blog, "To improve your experience, your feed will soon be ordered to show the moments we believe you will care about the most." In the blog they also said, "We’re going to take time to get this right and listen to your feedback along the way. You’ll see this new experience in the coming months." Reaction to Instagram's announcement was swift and immediate. Instagram users made their unhappiness at the announcement known via Twitter and even Instagram itself. A petition to “keep Instagram chronological" was even created on Change.Org. At the moment it has 335,954 signatures.
Fortunately for Instagram the uproar eventually quieted down. I am guessing that when Instagram said that they were "going to take time", people just stopped worrying about it. Unfortunately it seems Instagram's idea of "taking time" is only less than two months. Last week there were reports of individuals' feeds having been switched to the new algorithm. A search on Twitter for "Instagram feed" would bring up several tweets in which people expressed their disappointment, frustration, and even outright anger at having their feed changed. At the moment it is difficult to tell if Instagram is simply testing the new algorithm out on a few users or slowly rolling it out to all users. Either way people are not happy.
My own thought is that Instagram should not have even considered switching to sorting posts by algorithm to begin with. On their blog announcing the change Instagram claimed that "...people miss on average 70 percent of their feeds." I seriously doubt this myself. It might be true of people who follow literally thousands of people, but I know I have no problem whatsoever keeping up with what is on my feed. I simply scroll down to where I left off. I miss nothing. That seems to be true of my friends as well.
I cannot say the same if my Instagram feed was sorted by an algorithm. For years Facebook has sorted posts by algorithm on their Top Stories feed. Long ago I learned that if I only relied on Facebook's "Top Stories" feed I would miss several posts, even those by my closest friends. While it is not as inefficient as Facebook, Google+ also has an algorithm that sorts posts, even though they are still displayed in chronological order. There I will also occasionally miss posts, even by those by closest friends. If Instagram switches my feed to being sorted by an algorithm, then, I can only imagine that suddenly I will start missing several posts, even those by my closest friends. In fact, it wouldn't surprise me if instead of seeing everything the way I do with my feed sorted chronologically, I will miss 70 percent of my feed if it is sorted by algorithm....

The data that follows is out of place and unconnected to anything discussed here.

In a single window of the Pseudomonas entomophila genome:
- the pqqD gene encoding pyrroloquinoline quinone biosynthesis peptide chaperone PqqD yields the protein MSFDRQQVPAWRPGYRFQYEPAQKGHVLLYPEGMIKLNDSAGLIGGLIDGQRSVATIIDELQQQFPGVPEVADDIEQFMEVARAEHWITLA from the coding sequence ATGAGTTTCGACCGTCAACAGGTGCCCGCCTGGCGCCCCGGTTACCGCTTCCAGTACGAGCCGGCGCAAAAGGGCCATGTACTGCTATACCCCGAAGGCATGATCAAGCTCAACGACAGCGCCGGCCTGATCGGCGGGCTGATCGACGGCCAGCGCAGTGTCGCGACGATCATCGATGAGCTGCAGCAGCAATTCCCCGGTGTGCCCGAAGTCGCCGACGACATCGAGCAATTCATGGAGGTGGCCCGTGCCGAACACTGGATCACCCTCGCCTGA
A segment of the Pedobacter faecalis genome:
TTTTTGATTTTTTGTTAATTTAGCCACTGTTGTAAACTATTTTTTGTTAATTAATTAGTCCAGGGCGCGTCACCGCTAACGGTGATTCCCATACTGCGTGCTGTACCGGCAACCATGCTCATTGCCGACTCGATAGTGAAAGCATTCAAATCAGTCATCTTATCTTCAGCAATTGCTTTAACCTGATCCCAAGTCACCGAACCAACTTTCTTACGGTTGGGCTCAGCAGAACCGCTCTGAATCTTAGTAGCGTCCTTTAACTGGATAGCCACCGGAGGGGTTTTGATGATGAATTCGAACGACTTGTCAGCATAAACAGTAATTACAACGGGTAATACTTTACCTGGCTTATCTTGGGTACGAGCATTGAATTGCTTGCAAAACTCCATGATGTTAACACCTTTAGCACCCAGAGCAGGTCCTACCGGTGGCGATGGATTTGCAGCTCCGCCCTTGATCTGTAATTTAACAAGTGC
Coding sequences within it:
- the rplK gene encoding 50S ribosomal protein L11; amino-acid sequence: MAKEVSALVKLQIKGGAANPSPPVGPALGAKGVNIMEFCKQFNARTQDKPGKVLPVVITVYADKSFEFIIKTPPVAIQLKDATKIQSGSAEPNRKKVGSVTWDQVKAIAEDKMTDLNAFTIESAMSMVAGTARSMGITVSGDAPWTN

Indeed, I suspect missing posts by those closest to them is the reason why people absolutely, positively hate having their feeds sorted by algorithms. The howls of protest with which Instagram was met when they made their announcement is not the first time a social media site has met with resistance from its users regarding sorting feeds by an algorithm. In fact, even though Facebook insists on its Top Stories feed (sorted by an algorithm) being the default, Facebook users have always shown a marked preference for the Most Recent feed (sorted chronologically). To this day people still complain that they only want to see the Most Recent feed. A number of workarounds even exist online to set one's Facebook feed permanently to Most Recent. Indeed, every attempt Facebook has made to do away with the Most Recent feed has resulted in such outcry that they have had to restore it.
More recently Twitter introduced a feed sorted by an algorithm (the alleged "Best Tweets" feed). When Twitter made the initial announcement of a feed sorted by algorithm the outrage on the part of users was such that the hashtag #RIPTwitter began trending. It was perhaps because of the furore over the algorithm that when Twitter eventually introduced their feed sorted by an algorithm they made it an option that can be turned on or off in settings. I rather suspect that most users elected to turn it off.
Given the utter hatred most users have for feeds sorted by algorithms, I rather suspect that Instagram should follow Facebook and Twitter's leads and give users the choice of having their feeds sorted chronologically or by an algorithm. In fact, I think it might be best if Instagram followed Twitter's lead and made the feed sorted by an algorithm something that can be turned on or off in settings. I can guarantee most users would elect to turn it off.
If Instagram does not give users a way to keep their chronological feeds, I rather suspect it could be the death of the app. On social media site after social media site users have expressed not only a strong preference for chronologically sorted feeds, but a strong hatred for feeds sorted by an algorithm. If all Instagram offers users is a feed sorted by an algorithm, I don't think it would be inconceivable for users to start deserting the app in droves or, at the very least, to stop using it even if they don't uninstall it from their tablets or phones. Instagram might think they are improving users' experiences by sorting their feeds by algorithm, but I can guarantee users will disagree.